So here we are in 2008. All the well-intentioned plans made last year abandoned as we battle with new economic and political conditions.
One of the most interesting insights from 2007 was the fact that service and marketing are still separate functions, doomed to travel to the same destination but along different roads. One would have thought that the twin pressures of increasing revenue and reducing costs would have forced them to work together – but no. Perhaps they think a miracle will happen – that by sheer chance the two would look totally joined up to customers? One thing is sure, the pressures on costs will drive more and more companies to employ segmentation and use automation wherever possible.
The Internet is a wonderful invention but I fear it has deflected management attention away from solving the real issue of the integration and alignment of pre and post sale activities to create consistency. Nevertheless it does offer companies, particularly small and medium sized ones, access to the world market in a way never before possible. We instinctively think of the web for marketing but increasingly we are seeing the web used for service and not just for online access to manuals, support, FAQs and questions to the faceless support team.
We are now seeing the proliferation of ‘co-creation’ where customers and suppliers get together to design the new generation of products and services. It is not rocket science that existing customers not only know the existing products and services but they clearly have a need, some brand loyalty and likely to be repeat purchasers. So who better to ask for input about the new generation of products? And of course it’s not only more likely that you will design successful products and services, it’s also a cheaper way to do it!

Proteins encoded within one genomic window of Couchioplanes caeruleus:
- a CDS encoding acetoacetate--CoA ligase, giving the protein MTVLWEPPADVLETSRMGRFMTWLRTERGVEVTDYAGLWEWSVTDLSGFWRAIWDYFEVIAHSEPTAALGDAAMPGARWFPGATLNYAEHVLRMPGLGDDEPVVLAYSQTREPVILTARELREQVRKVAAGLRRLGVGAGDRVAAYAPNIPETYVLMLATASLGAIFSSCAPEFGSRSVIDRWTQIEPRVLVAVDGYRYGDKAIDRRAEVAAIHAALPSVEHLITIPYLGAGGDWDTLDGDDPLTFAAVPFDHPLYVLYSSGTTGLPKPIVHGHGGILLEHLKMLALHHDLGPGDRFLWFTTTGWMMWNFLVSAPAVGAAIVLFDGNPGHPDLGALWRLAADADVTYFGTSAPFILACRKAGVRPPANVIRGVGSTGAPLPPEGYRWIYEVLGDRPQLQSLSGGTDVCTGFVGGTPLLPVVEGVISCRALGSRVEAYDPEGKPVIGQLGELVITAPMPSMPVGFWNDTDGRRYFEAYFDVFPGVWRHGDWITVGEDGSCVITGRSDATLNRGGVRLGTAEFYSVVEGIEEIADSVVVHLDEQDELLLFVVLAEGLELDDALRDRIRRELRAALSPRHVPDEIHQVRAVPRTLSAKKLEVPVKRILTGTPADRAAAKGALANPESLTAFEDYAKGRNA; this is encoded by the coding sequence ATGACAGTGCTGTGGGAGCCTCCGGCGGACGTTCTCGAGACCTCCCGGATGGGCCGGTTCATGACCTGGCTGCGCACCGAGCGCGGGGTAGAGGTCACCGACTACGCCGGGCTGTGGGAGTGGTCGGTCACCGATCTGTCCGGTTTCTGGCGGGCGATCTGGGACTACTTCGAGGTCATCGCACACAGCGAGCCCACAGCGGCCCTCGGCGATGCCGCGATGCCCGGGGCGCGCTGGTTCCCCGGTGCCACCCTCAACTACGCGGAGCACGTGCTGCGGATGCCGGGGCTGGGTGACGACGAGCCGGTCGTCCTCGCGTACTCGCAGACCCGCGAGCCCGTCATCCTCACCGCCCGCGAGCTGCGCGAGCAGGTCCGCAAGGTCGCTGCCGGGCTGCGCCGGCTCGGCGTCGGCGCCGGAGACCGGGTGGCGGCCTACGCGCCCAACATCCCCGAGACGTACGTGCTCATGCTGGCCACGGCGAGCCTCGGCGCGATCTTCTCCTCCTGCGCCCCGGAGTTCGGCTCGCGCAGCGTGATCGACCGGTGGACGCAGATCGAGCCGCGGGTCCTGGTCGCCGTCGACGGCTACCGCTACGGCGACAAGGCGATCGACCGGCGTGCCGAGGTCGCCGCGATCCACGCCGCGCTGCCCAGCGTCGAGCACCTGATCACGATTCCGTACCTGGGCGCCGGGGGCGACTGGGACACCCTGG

This is what the web was designed for – this is the social web at its best. But I think, or perhaps hope, that 2008 will see a new proliferation of social web interaction in the area of service. Using the same logic as product development, existing customers are the best people to provide instant feedback on issues, provide suggestions and even help other customers with problems. Customers will love it because they can interact online, show off their prowess and earn discounts for new products and services – which means built in customer retention. The result will be better service for lower cost. I can’t imagine any VP of Service wanting anything different. So what’s stopping it happening?
What do you think? Please respond to this blog and let’s get the debate going. Service has been to quiet for tool long. Happy New Year to all my readers.